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Critical Theory and Discourses on Religion Unit

Call for Proposals

CTDR invites proposals on the following topics:

• In recognition of the 80th anniversary of Walter Benjamin’s death, we invite papers that consider Benjamin’s impact on the study of religion, media, and history. We are especially interested in proposals that explore how to teach The Arcades Project in a religious studies course. In any case we expect papers or roundtable proposals that use Benjamin’s work and critically explore the boundaries of its utility, applicability, and teachability.
• ‘Bricolage’ as a key concept in the study of religion.
• The nature of ‘the postcritical.’
• Image and metaphors of rule.
Ethnography Is, Ethnography Ain’t. Inspired by John L. Jackson’s 2012 article, this theme critically engages the definition, practices, and boundaries of ethnography as a research methodology. Of particular interest are the ways in which anthropologists, religious studies scholars, and others mobilize ethnography differently (perhaps, divergently) and integrate ethnography with other methodologies (e.g., archival). Co-sponsorship with Anthropology of Religion Unit.
• For 2020 we also plan on co-sponsoring a session with the Sociology of Religion Unit for which we do not seek proposals: Putting the social back into the sociology of religion (and religious studies in general). Round table featuring Veronique Altglas.

Statement of Purpose

The Critical Theory and Discourses on Religion (CTDR) Unit offers an interdisciplinary and international forum for analytical scholars of religion to engage the intersection of critical theory and methodology with a focus on concrete ethnographic and historical case studies. Critical theory draws on methods employed in the fields of sociology, anthropology, history, literary criticism, and political theory in order to bring into scrutiny all kinds of discourses on religion, spanning from academic to nonacademic and from religious to nonreligious.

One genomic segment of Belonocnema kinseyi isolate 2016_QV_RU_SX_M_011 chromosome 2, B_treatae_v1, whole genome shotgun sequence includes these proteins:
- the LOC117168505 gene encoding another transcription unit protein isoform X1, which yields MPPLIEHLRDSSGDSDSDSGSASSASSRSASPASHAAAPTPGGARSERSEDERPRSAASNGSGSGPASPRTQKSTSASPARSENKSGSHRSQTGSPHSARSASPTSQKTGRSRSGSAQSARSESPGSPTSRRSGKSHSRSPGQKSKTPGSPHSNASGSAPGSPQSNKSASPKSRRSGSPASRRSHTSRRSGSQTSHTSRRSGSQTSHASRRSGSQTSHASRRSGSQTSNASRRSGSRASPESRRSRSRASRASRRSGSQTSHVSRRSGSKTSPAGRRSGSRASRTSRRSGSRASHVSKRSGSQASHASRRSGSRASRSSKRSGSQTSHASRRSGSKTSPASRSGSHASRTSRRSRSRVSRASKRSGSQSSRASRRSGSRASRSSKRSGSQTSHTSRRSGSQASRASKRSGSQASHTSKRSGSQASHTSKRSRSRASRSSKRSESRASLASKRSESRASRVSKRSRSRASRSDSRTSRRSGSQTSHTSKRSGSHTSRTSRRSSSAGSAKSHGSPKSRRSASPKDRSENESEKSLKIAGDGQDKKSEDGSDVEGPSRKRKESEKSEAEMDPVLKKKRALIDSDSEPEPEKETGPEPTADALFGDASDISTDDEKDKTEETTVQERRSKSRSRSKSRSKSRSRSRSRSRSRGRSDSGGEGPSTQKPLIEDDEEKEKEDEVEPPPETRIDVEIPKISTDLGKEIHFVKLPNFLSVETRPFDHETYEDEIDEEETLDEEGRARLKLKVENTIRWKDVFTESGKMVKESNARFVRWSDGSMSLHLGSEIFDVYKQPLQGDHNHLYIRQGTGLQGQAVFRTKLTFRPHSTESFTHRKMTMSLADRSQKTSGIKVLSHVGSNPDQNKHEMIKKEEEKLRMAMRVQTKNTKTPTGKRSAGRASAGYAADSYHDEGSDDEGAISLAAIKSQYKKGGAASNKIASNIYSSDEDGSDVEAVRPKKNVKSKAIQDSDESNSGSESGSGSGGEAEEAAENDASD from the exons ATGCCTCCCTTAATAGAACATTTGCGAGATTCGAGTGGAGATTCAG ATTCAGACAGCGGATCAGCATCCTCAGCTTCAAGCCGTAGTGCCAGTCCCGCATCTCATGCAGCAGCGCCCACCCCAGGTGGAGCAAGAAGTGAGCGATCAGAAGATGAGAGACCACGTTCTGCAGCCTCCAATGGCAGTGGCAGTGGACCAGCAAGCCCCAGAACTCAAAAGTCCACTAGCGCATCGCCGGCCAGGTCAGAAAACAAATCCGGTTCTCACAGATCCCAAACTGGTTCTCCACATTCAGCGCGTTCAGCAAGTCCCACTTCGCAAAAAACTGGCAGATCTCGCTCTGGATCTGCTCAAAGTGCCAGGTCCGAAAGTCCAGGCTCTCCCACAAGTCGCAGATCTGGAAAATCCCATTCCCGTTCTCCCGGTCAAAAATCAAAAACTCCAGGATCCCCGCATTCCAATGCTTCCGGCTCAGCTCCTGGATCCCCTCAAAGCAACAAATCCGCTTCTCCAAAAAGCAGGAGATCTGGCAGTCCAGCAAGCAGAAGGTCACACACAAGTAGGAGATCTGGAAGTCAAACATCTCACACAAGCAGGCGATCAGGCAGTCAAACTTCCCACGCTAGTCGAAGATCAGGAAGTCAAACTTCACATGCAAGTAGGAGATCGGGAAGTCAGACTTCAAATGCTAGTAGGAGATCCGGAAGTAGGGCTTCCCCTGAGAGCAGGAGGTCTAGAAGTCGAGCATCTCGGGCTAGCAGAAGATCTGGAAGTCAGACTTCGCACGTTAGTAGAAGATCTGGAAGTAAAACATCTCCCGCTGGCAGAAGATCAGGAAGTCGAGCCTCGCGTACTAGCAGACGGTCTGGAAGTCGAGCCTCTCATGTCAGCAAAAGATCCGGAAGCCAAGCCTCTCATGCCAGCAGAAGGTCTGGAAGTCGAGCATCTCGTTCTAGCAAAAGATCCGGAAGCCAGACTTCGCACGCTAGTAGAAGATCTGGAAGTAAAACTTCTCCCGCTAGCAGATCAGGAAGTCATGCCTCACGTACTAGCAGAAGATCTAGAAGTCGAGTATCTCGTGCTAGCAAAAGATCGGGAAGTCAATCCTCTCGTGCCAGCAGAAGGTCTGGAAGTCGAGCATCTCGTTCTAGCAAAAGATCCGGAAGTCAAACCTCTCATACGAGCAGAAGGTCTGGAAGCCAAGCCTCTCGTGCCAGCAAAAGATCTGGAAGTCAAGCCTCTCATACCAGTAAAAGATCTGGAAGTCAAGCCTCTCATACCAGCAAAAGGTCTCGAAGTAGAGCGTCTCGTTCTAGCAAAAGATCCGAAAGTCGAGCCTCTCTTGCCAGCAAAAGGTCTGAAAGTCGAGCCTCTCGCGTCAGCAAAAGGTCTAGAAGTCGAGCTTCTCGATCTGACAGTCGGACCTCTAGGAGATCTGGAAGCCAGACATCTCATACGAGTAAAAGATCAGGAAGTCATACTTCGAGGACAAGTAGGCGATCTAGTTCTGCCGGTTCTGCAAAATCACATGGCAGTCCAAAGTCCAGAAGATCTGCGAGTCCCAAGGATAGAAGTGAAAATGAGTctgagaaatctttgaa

This Unit seeks to provide a forum in which scholars of religion from a wide range of disciplines can examine and question their disciplinary presuppositions. The work of this Unit can be placed under three main rubrics:

• Critical investigation of the categories generated and employed by the discourses on religion, such as experience, the sacred, ritual, and the various ‘isms’ that can be found in classic and contemporary studies of religion
• Analysis of new and neglected theorists and works central to the critical study of religion, including those produced in cognate fields such as anthropology, political science, or literary theory
• Theoretically-informed examination of elided and often neglected themes in religious studies, including class, race, gender, violence, legitimation, and the material basis of religion

Chairs

Steering Committee Members

Method

PAPERS

Review Process

Proposals are anonymous to chairs and steering committee members until after final acceptance/rejection